I’ve just read a completely fascinating New York Times article on the neuropsychology of courage – a core human attribute that curiously seems to be largely ignored by cognitive science.
The piece looks at how we define courage, it’s relation to fear and the sometimes wonderfully innovative research that has tackled the area.
In pioneering work from 1970s and beyond, Stanley J. Rachman of the University of British Columbia and others studied the physiology and behavior of paratroopers as they prepared for their first parachute jump.
The work revealed three basic groups: the preternaturally fearless, who displayed scant signs of the racing heart, sweaty palms, spike in blood pressure and other fight-or-flight responses associated with ordinary fear, and who jumped without hesitation; the handwringers, whose powerful fear response at the critical moment kept them from jumping; and finally, the ones who reacted physiologically like the handwringers but who acted like the fearless leapers, and, down the hatch.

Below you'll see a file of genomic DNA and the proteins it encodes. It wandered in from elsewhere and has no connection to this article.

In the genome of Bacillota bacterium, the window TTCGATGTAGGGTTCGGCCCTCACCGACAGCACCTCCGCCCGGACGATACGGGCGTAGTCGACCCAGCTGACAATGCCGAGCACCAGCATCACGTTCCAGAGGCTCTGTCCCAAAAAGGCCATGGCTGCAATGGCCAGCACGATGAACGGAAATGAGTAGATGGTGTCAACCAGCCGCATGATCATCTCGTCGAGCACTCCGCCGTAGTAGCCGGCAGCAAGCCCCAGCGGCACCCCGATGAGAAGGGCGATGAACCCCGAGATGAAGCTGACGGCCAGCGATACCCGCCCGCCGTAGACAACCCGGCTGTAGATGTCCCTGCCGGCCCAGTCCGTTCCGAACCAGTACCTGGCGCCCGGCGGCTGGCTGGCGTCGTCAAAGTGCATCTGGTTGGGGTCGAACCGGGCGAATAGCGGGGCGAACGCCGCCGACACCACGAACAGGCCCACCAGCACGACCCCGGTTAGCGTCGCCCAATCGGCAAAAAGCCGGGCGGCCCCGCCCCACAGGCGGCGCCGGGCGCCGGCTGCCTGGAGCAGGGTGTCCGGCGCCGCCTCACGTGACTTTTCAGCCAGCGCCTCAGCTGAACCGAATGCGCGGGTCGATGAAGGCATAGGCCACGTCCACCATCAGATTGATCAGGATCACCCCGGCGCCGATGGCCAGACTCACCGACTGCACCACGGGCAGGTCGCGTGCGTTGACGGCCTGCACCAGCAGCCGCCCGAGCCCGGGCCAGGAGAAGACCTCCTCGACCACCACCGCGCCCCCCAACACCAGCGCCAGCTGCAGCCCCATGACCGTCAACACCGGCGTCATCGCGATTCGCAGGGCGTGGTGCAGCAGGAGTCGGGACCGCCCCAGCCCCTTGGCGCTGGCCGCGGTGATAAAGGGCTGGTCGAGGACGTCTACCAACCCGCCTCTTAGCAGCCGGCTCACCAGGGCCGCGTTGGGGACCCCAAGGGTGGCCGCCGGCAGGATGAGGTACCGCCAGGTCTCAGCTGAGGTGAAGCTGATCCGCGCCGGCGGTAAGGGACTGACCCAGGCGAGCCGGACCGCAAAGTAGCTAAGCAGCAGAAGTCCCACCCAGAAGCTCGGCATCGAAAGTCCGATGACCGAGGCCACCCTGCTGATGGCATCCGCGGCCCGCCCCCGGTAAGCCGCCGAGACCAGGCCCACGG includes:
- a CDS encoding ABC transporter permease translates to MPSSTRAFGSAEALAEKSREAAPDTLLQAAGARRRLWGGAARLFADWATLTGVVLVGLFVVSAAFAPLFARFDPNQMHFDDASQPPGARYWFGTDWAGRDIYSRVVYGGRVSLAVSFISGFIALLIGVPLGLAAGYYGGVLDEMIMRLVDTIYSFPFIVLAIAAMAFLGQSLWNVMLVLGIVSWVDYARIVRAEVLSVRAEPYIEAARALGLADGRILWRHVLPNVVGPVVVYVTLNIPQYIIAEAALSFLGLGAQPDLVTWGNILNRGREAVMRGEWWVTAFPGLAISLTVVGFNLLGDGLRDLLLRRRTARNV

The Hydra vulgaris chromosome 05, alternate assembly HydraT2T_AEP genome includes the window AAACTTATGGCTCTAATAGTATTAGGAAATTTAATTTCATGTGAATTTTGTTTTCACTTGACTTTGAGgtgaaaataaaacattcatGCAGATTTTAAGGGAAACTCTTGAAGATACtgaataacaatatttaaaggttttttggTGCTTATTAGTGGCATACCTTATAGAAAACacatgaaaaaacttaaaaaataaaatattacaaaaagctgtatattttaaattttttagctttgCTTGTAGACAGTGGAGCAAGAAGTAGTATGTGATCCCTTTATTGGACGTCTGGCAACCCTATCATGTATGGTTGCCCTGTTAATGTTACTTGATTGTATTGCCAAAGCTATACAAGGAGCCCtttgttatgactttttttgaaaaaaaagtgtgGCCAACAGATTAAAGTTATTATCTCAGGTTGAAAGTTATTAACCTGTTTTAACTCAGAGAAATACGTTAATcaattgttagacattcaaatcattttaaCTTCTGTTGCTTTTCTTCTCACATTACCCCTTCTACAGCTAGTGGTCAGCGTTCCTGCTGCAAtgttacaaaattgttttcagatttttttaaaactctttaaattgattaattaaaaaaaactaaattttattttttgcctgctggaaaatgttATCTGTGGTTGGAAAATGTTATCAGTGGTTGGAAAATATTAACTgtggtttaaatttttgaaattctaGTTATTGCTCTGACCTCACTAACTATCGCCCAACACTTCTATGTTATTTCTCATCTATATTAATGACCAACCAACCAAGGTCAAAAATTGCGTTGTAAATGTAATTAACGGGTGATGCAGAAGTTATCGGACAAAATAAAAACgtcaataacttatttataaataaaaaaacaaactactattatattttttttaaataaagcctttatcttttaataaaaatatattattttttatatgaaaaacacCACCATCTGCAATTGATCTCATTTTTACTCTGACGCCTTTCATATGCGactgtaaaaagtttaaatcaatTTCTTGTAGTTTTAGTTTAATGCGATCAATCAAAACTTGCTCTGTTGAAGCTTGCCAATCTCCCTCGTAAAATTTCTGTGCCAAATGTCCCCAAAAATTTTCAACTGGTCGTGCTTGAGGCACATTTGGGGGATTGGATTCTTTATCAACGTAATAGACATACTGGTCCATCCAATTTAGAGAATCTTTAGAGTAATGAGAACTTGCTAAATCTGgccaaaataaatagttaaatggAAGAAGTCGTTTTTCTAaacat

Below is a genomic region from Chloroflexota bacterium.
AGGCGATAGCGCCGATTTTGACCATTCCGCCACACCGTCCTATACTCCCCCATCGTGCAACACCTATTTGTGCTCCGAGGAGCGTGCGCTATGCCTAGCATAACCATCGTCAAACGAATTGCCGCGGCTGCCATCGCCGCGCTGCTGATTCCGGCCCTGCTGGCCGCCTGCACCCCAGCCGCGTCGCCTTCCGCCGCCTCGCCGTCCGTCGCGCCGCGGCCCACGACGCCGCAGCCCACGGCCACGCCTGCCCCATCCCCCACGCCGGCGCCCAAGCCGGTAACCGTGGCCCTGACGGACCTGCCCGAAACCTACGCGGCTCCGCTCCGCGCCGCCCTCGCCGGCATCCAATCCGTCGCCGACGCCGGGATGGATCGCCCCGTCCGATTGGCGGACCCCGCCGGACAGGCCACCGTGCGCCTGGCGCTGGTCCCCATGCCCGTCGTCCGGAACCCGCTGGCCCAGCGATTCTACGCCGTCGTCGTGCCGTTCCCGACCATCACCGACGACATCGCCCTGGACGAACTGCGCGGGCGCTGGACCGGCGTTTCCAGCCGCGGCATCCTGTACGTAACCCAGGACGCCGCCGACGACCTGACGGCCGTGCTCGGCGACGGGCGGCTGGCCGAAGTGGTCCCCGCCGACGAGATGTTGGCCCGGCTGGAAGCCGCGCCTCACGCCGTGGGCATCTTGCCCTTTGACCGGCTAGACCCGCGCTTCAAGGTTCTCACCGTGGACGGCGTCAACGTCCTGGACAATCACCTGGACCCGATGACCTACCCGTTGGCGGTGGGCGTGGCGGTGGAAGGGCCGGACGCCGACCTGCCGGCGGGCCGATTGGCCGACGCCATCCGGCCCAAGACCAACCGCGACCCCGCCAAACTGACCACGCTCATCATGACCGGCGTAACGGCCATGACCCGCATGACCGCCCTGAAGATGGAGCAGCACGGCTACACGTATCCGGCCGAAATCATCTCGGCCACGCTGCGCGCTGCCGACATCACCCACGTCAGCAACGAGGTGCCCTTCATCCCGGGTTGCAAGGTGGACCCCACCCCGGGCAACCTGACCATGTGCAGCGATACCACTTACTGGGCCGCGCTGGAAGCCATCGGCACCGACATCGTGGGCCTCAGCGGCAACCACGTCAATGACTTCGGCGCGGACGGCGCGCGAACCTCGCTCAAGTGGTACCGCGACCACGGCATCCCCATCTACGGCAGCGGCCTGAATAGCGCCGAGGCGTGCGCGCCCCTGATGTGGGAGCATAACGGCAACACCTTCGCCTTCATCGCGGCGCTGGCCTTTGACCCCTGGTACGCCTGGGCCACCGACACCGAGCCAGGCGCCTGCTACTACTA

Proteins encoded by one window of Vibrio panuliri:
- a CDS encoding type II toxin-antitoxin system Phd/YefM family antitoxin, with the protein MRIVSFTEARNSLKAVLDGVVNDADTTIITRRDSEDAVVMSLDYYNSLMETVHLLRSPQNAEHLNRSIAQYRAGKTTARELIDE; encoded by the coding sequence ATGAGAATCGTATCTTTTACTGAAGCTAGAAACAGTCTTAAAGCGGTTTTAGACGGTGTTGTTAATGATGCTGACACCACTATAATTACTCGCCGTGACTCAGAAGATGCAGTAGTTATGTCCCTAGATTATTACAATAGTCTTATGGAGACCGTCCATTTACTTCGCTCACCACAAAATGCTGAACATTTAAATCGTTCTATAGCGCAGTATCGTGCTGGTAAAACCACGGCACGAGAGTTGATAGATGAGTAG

These last Dr. Rachman deemed courageous, defining courage as “behavioral approach in spite of the experience of fear.” By that expansive definition, courage becomes democratized and demilitarized, the property of any wallflower who manages to give the convention speech, or the math phobe who decides to take calculus.
It is also a wonderfully written article, by the way, so well worth making the leap for.
Link to NYT article ‘Searching for the Source of a Fountain of Courage’.
One thought on “The brain behind the lion heart”
Courage is not complete absence of fear; it’s mastery of fear. I don’t remember exactly the words of Mark Twain used to point this out, but the conclusions drawn from the study your quoting are validating this statement.